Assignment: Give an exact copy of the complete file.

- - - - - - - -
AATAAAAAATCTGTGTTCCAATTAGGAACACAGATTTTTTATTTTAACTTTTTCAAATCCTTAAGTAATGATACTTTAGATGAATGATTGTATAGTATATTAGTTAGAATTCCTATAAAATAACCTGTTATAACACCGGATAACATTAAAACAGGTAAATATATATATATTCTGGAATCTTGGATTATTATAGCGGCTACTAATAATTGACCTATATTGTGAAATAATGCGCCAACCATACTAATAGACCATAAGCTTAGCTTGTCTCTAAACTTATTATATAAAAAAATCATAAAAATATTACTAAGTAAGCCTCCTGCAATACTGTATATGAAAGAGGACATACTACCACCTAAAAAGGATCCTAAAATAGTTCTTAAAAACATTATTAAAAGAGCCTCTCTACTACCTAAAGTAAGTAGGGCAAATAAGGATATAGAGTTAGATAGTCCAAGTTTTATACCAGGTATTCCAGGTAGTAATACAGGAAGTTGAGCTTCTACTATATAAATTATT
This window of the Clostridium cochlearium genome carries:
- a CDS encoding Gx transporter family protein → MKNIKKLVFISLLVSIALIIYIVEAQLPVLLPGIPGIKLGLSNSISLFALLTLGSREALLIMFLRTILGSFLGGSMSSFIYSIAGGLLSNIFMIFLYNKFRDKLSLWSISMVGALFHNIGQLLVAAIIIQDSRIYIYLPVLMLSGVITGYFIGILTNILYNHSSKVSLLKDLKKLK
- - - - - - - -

AATAAAAAATCTGTGTTCCAATTAGGAACACAGATTTTTTATTTTAACTTTTTCAAATCCTTAAGTAATGATACTTTAGATGAATGATTGTATAGTATATTAGTTAGAATTCCTATAAAATAACCTGTTATAACACCGGATAACATTAAAACAGGTAAATATATATATATTCTGGAATCTTGGATTATTATAGCGGCTACTAATAATTGACCTATATTGTGAAATAATGCGCCAACCATACTAATAGACCATAAGCTTAGCTTGTCTCTAAACTTATTATATAAAAAAATCATAAAAATATTACTAAGTAAGCCTCCTGCAATACTGTATATGAAAGAGGACATACTACCACCTAAAAAGGATCCTAAAATAGTTCTTAAAAACATTATTAAAAGAGCCTCTCTACTACCTAAAGTAAGTAGGGCAAATAAGGATATAGAGTTAGATAGTCCAAGTTTTATACCAGGTATTCCAGGTAGTAATACAGGAAGTTGAGCTTCTACTATATAAATTATT
This window of the Clostridium cochlearium genome carries:
- a CDS encoding Gx transporter family protein → MKNIKKLVFISLLVSIALIIYIVEAQLPVLLPGIPGIKLGLSNSISLFALLTLGSREALLIMFLRTILGSFLGGSMSSFIYSIAGGLLSNIFMIFLYNKFRDKLSLWSISMVGALFHNIGQLLVAAIIIQDSRIYIYLPVLMLSGVITGYFIGILTNILYNHSSKVSLLKDLKKLK